For patients with a GCS between 6 and 8, we found that intubation was associated with increased odds of mortality. This association was consistent irrespective of the presence of head injury. Furthermore, intubation was associated with longer ICU and hospital length of stay. These findings bring into question the established dogma that mandates intubation for GCS ≤ 8.
As stated in the Introduction, EAST gives a level 1 recommendation to intubate this cohort of patients [2, 3]. However, many of the studies cited in the PMG were designed to answer different questions or study different subsets of these patients, including the safety of cricothyroidotomy  or neuromuscular blockade,  and a comparison of early vs late intubation . Of the 31 studies cited as supporting evidence for this recommendation, 16 were for the purposes of studying prehospital intubation. This is not to say that these studies (or the guidelines based on them) are not valuable, but they do not constitute direct evidence that there is an outcome benefit to intubating all trauma patients presenting with GCS ≤ 8.
However, there is some existing evidence for the potential harms of intubation in trauma patients. One study examining the effect of intubating patients for “combativeness” found that these patients, as compared to a matched non-intubated group, incurred longer hospital length of stay, increased rates of pneumonia, and poorer discharge status . Furthermore, there is some literature to suggest that it may be appropriate to observe some patients with a GCS less than 8 without intubation. A small observational study, noting that many emergency department providers advocate intubation for GCS ≤ 8 in intoxicated (non-trauma) patients, reported safe management without intubation in all of the included GCS ≤ 8 patients . There may be a similar cohort of trauma patients who, despite impaired cognition, may be safely managed without intubation. However, this is the first study to our knowledge of the effect of intubation on trauma patients with a marginal GCS.
As a retrospective cohort study with a small effect size, this work could be categorized as Level III evidence . However, this modest increase in mortality risk is less impactful for practice than the knowledge that there is no decrease in mortality risk. This, after all, is the presumed goal of intubating those with a GCS of 8. Our use of inverse probability weighting was intended to help mitigate the risk of confounding. This statistical method may be a helpful tool in answering a question that is inherently difficult to study. Beyond this, our use of a large national dataset allowed the sample size and power necessary to detect this result and generate a statistically sound study.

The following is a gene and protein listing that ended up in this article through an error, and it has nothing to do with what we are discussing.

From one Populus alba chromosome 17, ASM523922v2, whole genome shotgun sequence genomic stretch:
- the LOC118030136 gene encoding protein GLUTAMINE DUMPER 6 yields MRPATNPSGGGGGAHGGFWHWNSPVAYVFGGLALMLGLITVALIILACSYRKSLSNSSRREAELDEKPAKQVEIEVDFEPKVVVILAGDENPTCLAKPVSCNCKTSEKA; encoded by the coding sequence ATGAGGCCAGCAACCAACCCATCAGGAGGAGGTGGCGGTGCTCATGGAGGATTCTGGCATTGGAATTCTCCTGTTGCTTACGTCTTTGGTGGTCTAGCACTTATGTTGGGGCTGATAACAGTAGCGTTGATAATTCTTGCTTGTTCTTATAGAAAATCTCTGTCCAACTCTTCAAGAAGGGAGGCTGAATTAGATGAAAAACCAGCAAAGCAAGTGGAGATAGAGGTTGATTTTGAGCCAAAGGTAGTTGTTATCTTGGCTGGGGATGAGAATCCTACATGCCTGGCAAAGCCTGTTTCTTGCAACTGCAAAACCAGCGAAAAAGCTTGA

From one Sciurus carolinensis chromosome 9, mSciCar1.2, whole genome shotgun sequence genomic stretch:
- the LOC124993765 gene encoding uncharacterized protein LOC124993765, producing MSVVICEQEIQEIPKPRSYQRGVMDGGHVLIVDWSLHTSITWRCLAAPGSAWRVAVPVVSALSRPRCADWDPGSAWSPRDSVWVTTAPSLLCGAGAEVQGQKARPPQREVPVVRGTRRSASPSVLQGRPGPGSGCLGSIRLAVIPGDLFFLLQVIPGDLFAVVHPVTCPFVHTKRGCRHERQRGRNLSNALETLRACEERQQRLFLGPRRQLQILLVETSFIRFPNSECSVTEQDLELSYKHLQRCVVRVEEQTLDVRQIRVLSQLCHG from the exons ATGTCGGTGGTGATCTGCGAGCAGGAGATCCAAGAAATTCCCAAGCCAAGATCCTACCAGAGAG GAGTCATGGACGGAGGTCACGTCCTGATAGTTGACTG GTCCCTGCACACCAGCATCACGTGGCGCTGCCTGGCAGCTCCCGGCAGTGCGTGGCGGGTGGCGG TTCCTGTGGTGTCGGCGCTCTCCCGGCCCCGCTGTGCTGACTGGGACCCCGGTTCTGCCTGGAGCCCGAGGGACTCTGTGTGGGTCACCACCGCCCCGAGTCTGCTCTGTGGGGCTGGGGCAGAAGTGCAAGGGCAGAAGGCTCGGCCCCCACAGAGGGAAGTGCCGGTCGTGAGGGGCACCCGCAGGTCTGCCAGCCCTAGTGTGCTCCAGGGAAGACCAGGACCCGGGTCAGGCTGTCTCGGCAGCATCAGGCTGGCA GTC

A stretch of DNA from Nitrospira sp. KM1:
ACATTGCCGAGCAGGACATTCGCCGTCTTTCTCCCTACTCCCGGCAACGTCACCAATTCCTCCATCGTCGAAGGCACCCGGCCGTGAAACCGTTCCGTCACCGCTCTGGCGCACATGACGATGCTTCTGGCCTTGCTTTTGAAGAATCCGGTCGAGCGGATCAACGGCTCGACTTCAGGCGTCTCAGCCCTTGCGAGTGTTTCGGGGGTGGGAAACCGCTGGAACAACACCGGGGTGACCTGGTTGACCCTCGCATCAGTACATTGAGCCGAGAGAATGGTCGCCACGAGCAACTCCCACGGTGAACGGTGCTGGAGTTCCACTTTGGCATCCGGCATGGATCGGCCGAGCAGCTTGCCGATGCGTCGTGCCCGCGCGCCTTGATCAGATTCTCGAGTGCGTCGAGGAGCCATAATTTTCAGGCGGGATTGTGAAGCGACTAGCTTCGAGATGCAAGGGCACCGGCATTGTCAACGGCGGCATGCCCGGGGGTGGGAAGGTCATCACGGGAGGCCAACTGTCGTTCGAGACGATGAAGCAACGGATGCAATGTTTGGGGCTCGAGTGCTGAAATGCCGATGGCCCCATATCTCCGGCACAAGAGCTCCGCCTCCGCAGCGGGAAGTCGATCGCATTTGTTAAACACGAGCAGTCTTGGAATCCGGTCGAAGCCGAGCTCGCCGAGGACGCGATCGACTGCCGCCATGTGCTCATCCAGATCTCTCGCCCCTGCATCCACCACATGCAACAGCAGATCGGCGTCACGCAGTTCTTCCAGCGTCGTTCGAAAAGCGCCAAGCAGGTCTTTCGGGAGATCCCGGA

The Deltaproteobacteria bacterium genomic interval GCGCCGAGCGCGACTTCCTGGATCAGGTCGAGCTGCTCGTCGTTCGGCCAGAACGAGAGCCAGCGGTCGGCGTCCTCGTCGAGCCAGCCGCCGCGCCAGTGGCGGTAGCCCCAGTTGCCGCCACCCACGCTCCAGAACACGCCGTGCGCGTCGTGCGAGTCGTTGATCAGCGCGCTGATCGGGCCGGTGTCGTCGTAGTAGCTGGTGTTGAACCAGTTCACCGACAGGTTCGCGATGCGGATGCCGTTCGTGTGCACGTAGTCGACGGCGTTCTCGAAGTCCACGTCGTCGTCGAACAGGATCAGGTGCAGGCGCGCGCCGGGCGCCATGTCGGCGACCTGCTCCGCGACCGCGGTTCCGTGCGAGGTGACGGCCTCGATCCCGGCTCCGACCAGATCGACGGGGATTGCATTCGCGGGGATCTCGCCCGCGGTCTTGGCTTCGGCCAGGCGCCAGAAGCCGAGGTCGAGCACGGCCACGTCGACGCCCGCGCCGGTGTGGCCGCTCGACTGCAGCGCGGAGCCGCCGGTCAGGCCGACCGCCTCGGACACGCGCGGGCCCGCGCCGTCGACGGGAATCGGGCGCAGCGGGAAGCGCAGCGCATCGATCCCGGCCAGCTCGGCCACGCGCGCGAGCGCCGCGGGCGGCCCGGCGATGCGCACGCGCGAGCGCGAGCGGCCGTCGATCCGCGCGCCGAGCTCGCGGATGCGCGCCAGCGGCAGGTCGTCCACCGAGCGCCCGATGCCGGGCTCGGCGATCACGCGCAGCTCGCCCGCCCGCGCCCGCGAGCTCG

We chose to define “intubation” as those who were intubated within an hour of arrival. This may prompt questions about those who potentially undergo slightly delayed intubations in the trauma bay or in the operating room soon after trauma bay evaluation. To determine whether we were missing a significant number of patients intubated outside of the first hour, we re-examined the data for the codes listed in Table 5 in Appendix 1, timestamped for the 2nd and 3rd hours after arrival. Of the 2598 patients who did not meet our initial criteria for ED intubation, 133 (5.1%) were intubated in the ensuing two hours. This relatively small number of delayed intubations is reassuring.
There are a few limitations to address. The GCS provided in the NTDB is at the time of arrival to the emergency department; we do not know whether this is the best or worst GCS for that patient, nor whether some of these patients may have received sedating medications on route. However, prehospital intubations were excluded and it seems unlikely that many non-intubated patients would have received drugs in the field. Secondly, we are not able to exclude confounding by indication as a possible reason for the association between intubation and mortality we describe. For instance, some physical findings that may be considered indications for intubation (e.g., anisocoria, vomiting with concerns for aspiration, evidence of smoke inhalation) are not captured in the data but are associated with mortality. However, as the NTDB does not contain data on indication for intubation, this a known limitation of the dataset. The fact that similar results were shown on an analysis stratified by head injury is encouraging. The 23.3% missingness rate for intoxication is also limiting, as this might be an additional confounder. Despite this limitation, we are encouraged by the similarity between the stratified and overall results.
We do not intend to suggest that there are no trauma patients with a GCS between 6 and 8 who would benefit from intubation. Furthermore, it should be emphasized that this data only applies to those with a marginal GCS, and not those with a severely depressed mental status. We do, however, believe that this data should prompt trauma providers to question the blanket recommendation that all patients with a GCS of 8 be intubated and use clinical judgement to determine which ones will benefit. Though some patients in this category will surely benefit, we have demonstrated here that for patients who have a GCS of 6–8, after adjustment for severity of injury, those who were observed without intubation suffered no increase in mortality risk and may have in fact been subject to a lower risk. Future directions to further elucidate the appropriate indications for intubation should include dedicated prospective studies that not only question what GCS score is the most appropriate threshold, but also investigate which other, more nuanced factors are appropriate to factor in to the decision of whether or not to intubate.